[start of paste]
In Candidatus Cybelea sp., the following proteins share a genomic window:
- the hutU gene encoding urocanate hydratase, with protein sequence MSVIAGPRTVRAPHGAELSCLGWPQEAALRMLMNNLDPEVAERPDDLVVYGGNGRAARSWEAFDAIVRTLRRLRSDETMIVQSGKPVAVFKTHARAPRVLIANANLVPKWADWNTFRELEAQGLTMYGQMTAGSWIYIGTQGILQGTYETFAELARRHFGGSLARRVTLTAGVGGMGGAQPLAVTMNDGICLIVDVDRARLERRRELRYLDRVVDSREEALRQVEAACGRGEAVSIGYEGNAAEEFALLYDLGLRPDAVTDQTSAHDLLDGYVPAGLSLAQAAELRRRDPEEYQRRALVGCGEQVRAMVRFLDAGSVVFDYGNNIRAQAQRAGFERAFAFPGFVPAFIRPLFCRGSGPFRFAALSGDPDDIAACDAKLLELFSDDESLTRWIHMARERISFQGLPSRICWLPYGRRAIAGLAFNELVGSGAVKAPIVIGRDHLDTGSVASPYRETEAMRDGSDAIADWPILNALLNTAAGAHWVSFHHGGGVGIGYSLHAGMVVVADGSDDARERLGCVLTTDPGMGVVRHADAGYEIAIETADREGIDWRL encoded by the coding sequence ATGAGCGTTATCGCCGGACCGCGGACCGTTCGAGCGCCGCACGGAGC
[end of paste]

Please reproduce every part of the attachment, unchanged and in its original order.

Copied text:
In Candidatus Cybelea sp., the following proteins share a genomic window:
- the hutU gene encoding urocanate hydratase, with protein sequence MSVIAGPRTVRAPHGAELSCLGWPQEAALRMLMNNLDPEVAERPDDLVVYGGNGRAARSWEAFDAIVRTLRRLRSDETMIVQSGKPVAVFKTHARAPRVLIANANLVPKWADWNTFRELEAQGLTMYGQMTAGSWIYIGTQGILQGTYETFAELARRHFGGSLARRVTLTAGVGGMGGAQPLAVTMNDGICLIVDVDRARLERRRELRYLDRVVDSREEALRQVEAACGRGEAVSIGYEGNAAEEFALLYDLGLRPDAVTDQTSAHDLLDGYVPAGLSLAQAAELRRRDPEEYQRRALVGCGEQVRAMVRFLDAGSVVFDYGNNIRAQAQRAGFERAFAFPGFVPAFIRPLFCRGSGPFRFAALSGDPDDIAACDAKLLELFSDDESLTRWIHMARERISFQGLPSRICWLPYGRRAIAGLAFNELVGSGAVKAPIVIGRDHLDTGSVASPYRETEAMRDGSDAIADWPILNALLNTAAGAHWVSFHHGGGVGIGYSLHAGMVVVADGSDDARERLGCVLTTDPGMGVVRHADAGYEIAIETADREGIDWRL encoded by the coding sequence ATGAGCGTTATCGCCGGACCGCGGACCGTTCGAGCGCCGCACGGAGC